When was the last time you picked up a game that made you laugh out loud? “Dandy Dungeon ~Legend of the Brave Yamada~” was that game for me. 

“Dandy Dungeon ~Legend of the Brave Yamada~” is a retro-skinned RPG that breaks the fourth wall, imports you into a game inside of a game, and unravels the story of one man, Yamada, trying to create his dream life. 

What is his dream life, you might ask? It’s to work at home being a great game designer and win the hand of the girl of his dreams. Pretty relatable, if you ask me. 

Every morning, this bouncing 36-year-old man strips down to his boxers and spends all day coding on his computer to make the game he wants—not the game his bosses at Empire Games, Inc., make him play. Yamada is a man of taste, and he doesn’t want to be held back by their structure and boring corporate ideals. Or excess clothing. 

“Dandy Dungeon ~Legend of the Brave Yamada~” is a unique blend of classic gaming with a peculiar voice-over element that comes into play at the start of each level. For a game of this style, you’re more likely to expect the sound effects that mimic voices, or a midi-based soundtrack. Instead, you’re met with, presumably, Yamada’s voice, humming victory songs as the level begins. It was dorky, funny, and catchy. 

As you playtest Yamada’s ever-evolving game as his coveted debugger, the boxer-clad Yamada earns XP. This made me both invested in level progression and Yamada’s real-world goals. 

Throughout each debugging quest, players are asked to draw a line through a dungeon floor to lead your character to the exit. This can be done by the Joy-Con or touchscreen when in handheld mode—which is a callback to its original smartphone form. As “hero Yamada,” you collect treasure, gold, and other items which you can later equip and upgrade. The game feels authentic to a dungeon-based RPG pulled from the 8 or 16-bit era. It’s the perfect balance of simple mechanics and puzzle-solving.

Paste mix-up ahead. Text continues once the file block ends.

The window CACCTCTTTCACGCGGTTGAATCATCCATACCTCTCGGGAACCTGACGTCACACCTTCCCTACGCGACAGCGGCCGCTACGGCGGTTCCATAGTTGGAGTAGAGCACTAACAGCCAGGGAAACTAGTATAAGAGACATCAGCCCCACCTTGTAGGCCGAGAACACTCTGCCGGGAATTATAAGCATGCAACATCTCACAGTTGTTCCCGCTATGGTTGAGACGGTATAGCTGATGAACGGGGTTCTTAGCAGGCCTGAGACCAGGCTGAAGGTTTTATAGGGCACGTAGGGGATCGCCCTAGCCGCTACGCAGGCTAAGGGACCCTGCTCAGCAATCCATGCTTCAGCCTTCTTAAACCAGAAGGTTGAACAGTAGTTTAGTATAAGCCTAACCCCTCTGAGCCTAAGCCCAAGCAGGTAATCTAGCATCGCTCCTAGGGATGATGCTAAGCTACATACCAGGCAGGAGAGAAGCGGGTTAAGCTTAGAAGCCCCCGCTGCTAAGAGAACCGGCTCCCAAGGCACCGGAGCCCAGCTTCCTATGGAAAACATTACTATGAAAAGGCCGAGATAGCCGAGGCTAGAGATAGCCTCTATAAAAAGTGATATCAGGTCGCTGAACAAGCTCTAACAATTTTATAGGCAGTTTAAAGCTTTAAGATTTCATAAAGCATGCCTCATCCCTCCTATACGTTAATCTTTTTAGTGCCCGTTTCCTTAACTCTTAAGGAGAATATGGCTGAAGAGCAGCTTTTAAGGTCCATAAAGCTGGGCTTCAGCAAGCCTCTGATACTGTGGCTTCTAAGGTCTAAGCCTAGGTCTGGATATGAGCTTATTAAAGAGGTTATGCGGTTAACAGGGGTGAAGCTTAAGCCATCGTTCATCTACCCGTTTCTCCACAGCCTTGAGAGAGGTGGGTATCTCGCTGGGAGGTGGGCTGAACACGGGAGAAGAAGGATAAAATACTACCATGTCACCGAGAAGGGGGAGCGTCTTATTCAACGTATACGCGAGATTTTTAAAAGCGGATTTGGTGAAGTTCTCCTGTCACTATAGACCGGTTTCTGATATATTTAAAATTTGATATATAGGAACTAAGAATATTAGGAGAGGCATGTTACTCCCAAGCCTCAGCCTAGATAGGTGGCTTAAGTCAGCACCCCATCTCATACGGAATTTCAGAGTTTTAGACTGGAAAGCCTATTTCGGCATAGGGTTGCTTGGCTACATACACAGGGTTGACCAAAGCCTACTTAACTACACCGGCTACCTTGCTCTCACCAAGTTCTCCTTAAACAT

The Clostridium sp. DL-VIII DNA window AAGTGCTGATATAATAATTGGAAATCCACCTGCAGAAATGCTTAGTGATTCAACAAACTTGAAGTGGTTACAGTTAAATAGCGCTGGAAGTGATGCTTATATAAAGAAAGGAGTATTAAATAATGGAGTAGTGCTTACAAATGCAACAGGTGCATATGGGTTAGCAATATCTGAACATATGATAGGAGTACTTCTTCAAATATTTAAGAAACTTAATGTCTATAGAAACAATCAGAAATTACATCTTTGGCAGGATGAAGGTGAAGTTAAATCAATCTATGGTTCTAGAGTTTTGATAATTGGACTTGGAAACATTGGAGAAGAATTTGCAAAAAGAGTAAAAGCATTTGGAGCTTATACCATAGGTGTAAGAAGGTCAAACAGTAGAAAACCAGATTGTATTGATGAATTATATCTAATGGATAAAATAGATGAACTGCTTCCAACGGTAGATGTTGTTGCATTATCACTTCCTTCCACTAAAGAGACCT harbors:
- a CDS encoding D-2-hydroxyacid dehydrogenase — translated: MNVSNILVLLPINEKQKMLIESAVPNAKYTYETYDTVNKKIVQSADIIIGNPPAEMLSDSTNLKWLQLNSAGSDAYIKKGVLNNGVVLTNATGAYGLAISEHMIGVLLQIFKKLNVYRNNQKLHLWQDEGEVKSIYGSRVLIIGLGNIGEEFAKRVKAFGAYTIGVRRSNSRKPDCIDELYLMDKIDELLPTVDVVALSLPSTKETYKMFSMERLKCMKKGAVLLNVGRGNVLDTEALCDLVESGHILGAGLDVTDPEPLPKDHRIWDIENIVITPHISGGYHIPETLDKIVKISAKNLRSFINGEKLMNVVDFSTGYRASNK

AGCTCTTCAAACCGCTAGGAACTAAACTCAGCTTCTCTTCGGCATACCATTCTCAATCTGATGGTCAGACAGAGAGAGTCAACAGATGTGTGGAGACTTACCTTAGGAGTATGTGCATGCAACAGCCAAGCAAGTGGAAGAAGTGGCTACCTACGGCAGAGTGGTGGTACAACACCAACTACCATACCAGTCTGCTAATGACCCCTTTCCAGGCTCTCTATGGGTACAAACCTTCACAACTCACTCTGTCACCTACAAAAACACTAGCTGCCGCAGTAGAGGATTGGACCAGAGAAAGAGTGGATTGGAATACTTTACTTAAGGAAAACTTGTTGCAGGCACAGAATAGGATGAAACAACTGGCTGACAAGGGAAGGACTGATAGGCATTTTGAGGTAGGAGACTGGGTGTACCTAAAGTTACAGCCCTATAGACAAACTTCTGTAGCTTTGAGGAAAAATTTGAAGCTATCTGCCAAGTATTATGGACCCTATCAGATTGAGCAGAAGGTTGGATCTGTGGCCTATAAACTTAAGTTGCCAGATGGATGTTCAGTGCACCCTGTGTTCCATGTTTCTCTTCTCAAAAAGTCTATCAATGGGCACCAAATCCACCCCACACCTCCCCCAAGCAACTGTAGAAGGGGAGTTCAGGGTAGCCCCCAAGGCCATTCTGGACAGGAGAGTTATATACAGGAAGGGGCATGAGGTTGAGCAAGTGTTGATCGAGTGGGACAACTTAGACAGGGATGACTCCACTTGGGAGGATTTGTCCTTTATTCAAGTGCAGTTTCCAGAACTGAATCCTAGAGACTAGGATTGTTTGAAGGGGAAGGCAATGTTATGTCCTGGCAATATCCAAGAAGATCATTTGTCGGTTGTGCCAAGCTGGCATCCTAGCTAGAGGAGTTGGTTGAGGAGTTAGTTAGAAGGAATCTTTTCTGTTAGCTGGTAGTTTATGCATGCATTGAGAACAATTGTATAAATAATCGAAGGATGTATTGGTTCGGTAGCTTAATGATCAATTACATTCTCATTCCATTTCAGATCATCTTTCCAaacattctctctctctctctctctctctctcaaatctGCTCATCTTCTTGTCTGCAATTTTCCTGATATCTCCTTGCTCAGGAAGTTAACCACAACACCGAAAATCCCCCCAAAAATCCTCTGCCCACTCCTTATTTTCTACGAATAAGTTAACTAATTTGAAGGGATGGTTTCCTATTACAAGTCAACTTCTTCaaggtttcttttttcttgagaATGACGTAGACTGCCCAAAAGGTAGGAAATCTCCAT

Ordinarily, I would try to bring a valuable critique to my reviews, but I am at a loss for ways in which “Dandy Dungeon” could have been improved. The story carries you along seamlessly. And rather than lose its appeal by simply moving you between Yamada’s story and the levels, you’re provided game upgrades with each new phase in the story to bring in something new with each level. 

“Dandy Dungeon ~Legend of the Brave Yamada~” could have survived as a title without the overarching story of who Yamada really is. The fourth wall element of a man asking you to be his debugger—while you witness his game evolve, as he brings in elements from his life—took the idea of a “passion project” to an entirely new level. 

I can’t recommend this title enough to RPG fans looking for a layered take on story-telling and humor. Handheld or docked, the Switch gains so much from having a title like this one in its library.